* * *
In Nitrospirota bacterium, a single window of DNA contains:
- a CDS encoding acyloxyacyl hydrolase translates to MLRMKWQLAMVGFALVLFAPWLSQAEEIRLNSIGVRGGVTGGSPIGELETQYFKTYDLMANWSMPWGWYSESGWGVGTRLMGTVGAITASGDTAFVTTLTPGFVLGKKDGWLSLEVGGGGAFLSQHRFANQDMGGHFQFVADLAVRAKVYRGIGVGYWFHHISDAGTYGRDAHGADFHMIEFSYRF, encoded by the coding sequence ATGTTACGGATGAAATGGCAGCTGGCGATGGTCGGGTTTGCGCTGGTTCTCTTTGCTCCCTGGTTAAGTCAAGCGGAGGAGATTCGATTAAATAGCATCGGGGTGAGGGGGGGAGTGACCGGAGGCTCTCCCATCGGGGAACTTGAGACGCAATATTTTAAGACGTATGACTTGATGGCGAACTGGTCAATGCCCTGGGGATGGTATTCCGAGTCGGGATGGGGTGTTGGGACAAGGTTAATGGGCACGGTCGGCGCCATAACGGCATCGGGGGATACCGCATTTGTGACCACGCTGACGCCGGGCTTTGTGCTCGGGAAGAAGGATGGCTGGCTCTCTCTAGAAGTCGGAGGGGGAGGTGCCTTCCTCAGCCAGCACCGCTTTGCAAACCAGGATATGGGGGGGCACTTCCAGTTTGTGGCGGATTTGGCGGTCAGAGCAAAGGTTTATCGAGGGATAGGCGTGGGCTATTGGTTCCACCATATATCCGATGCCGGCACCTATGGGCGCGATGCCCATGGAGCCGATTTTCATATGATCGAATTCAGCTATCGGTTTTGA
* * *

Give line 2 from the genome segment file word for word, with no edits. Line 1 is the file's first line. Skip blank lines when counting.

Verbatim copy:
- a CDS encoding acyloxyacyl hydrolase translates to MLRMKWQLAMVGFALVLFAPWLSQAEEIRLNSIGVRGGVTGGSPIGELETQYFKTYDLMANWSMPWGWYSESGWGVGTRLMGTVGAITASGDTAFVTTLTPGFVLGKKDGWLSLEVGGGGAFLSQHRFANQDMGGHFQFVADLAVRAKVYRGIGVGYWFHHISDAGTYGRDAHGADFHMIEFSYRF, encoded by the coding sequence ATGTTACGGATGAAATGGCAGCTGGCGATGGTCGGGTTTGCGCTGGTTCTCTTTGCTCCCTGGTTAAGTCAAGCGGAGGAGATTCGATTAAATAGCATCGGGGTGAGGGGGGGAGTGACCGGAGGCTCTCCCATCGGGGAACTTGAGACGCAATATTTTAAGACGTATGACTTGATGGCGAACTGGTCAATGCCCTGGGGATGGTATTCCGAGTCGGGATGGGGTGTTGGGACAAGGTTAATGGGCACGGTCGGCGCCATAACGGCATCGGGGGATACCGCATTTGTGACCACGCTGACGCCGGGCTTTGTGCTCGGGAAGAAGGATGGCTGGCTCTCTCTAGAAGTCGGAGGGGGAGGTGCCTTCCTCAGCCAGCACCGCTTTGCAAACCAGGATATGGGGGGGCACTTCCAGTTTGTGGCGGATTTGGCGGTCAGAGCAAAGGTTTATCGAGGGATAGGCGTGGGCTATTGGTTCCACCATATATCCGATGCCGGCACCTATGGGCGCGATGCCCATGGAGCCGATTTTCATATGATCGAATTCAGCTATCGGTTTTGA